Title: Stock War
By: Miguel Abreu, Justin McKeown, Yaqi Ge, Henry Johnson
-At the beginning of the game, select your stock by clicking on its name.
-Clicking the mouse on the background will continue the game.
-Clicking the “C” button will open up the “rules” menu. Clicking on a rule will give a greater description of it. Clicking buy purchases the rule (loophole) if you have enough money. Clicking off the menu closes it.
-If you have enough money, clicking the “ticker” at the bottom will bring up the stock menu, allowing you to choose a new stock.
Early on, we decided altering a common children’s game in some way would be extremely interesting because we were curious how the overall experience from playing the game would change. We bounced a few different ideas off each other of how “exactly” we wanted to alter it—including politics and economics. In the end, we decided on the Stock Market because of how quickly it can fluctuate. We felt that with a fast-paced children’s game we needed data that could keep up with it and alter the gameplay/strategies as the game progressed. With how the stocks affect the gameplay, the experience taken from the game can change drastically from day-to-day even if the player selects the same stock every time.
In addition to the real-time stock data, we wanted to add loopholes that the player could exploit (using the money gained from playing the game and from the stocks) to add another layer of complexity to the game. These “adult-themes” (using loopholes, using the Stock Market) put the player in interesting situations—and these situations can be unique to how aggressive the player is (i.e., a player that may use loopholes more often can find themselves in tight money situations). This was key in achieving our goal of how these adult themes can completely change the experience taken from the game.
Our project basically boils down to the card game “War” and our alterations.
We found some existing code on OpenProcessing that gave us our SimpleCard class and shuffle function to initially set up the game. Implementing the card game itself was fairly simple: The card of a higher value wins both “dueling” cards. If the cards are equal, each player places three face down cards and randomly selects one—again, the higher card winning.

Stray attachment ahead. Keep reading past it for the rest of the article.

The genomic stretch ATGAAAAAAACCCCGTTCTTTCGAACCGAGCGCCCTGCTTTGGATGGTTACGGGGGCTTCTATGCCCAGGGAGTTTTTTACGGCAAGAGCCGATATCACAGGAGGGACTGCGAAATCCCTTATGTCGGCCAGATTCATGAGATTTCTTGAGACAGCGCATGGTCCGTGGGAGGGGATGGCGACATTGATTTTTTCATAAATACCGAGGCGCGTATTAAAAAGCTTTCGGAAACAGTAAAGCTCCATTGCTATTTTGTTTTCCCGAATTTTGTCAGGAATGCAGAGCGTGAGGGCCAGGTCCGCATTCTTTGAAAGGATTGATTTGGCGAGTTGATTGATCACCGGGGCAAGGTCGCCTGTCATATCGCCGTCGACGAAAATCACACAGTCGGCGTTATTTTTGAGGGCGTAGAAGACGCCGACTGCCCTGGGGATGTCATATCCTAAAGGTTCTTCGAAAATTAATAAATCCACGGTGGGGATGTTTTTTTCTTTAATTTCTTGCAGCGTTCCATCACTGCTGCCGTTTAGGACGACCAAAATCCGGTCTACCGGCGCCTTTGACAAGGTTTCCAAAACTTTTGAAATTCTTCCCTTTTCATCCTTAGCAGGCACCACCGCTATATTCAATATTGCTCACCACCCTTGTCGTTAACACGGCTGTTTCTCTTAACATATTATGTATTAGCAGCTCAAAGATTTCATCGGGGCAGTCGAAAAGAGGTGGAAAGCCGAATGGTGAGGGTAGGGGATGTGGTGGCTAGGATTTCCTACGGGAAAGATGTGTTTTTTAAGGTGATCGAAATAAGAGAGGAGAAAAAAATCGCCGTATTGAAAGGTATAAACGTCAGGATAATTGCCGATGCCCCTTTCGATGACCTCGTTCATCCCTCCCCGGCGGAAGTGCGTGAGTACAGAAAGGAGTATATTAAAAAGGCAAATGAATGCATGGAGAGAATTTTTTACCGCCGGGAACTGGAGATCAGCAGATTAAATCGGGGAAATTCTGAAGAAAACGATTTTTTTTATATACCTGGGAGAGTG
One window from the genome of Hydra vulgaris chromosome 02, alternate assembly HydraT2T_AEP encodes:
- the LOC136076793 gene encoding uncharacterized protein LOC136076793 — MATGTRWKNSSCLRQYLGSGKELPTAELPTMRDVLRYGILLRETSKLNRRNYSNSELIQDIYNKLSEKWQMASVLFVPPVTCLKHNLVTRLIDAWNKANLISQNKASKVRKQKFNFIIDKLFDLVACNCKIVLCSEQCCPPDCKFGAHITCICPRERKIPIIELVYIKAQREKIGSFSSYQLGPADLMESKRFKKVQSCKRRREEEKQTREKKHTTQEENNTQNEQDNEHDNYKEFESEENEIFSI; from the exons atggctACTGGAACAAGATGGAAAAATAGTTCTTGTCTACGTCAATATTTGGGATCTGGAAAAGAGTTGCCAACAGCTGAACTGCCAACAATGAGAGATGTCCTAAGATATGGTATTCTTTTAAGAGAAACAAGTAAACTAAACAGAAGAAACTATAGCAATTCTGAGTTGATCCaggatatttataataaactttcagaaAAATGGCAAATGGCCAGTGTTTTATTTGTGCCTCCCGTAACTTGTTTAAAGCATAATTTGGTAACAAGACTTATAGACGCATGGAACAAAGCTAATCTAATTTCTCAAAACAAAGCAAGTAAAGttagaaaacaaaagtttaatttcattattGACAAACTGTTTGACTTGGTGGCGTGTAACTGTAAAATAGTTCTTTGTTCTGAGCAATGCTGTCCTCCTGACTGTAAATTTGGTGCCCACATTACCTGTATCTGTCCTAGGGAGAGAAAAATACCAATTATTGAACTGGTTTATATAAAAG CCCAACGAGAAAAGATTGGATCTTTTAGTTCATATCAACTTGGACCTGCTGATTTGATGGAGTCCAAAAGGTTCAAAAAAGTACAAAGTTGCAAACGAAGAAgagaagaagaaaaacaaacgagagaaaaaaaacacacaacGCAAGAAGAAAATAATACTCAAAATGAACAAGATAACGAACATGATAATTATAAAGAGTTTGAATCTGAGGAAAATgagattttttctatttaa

The alterations were much more interesting. We researched different events that we could use as a loophole (one favorite was the Flash Crash of 2010—where the DOW stock dropped 10% in 15 minutes. Our loophole drops the opponent’s stock by 10% for 15 turns). We have a range of cheaper loopholes and more expensive ones, and it is up to the player how he/she wants to spend the money. We quickly realized how a player could string a bunch of loopholes to gain a massive advantage, so we implemented a “Karma” bar. This Karma bar keeps track (from -10 to 10) of the loopholes the player makes. If the player uses a loophole, the bar decreases by five. If the player doesn’t (and no other loopholes are in effect) the bar increases by one. If your Karma is low purchasing loopholes will cost more, and vice versa. Finally, the stocks were by far the most difficult to implement. We used Google Stocks to keep updating us on the six stocks we have available in the game. It happens in real-time, so an internet connection is required to give the stocks any value (and they’ll only update while the Stock Market is open). We added the functionality to change your stock at any time for a fee so the user won’t be stuck with a poor stock for the entire game.
I believe we really captured our concept well with Stock War. There are a bunch of different ways to play the game–all of which are pretty fun and rewarding. The one drawback is the opposing AI. I believe this game would be a lot more engaging with an AI that uses our loopholes as well, or better yet, another player. However, even with the AI playing the card game “War” normally, I have managed to lose while trying to use a few of our loopholes to gain an advantage (that’s what I get for “cheating” in a children’s card game, haha) Enjoy!
(There is also an issue with the fonts in my “rules” popup menu in the third image. The text works fine on Macs, however)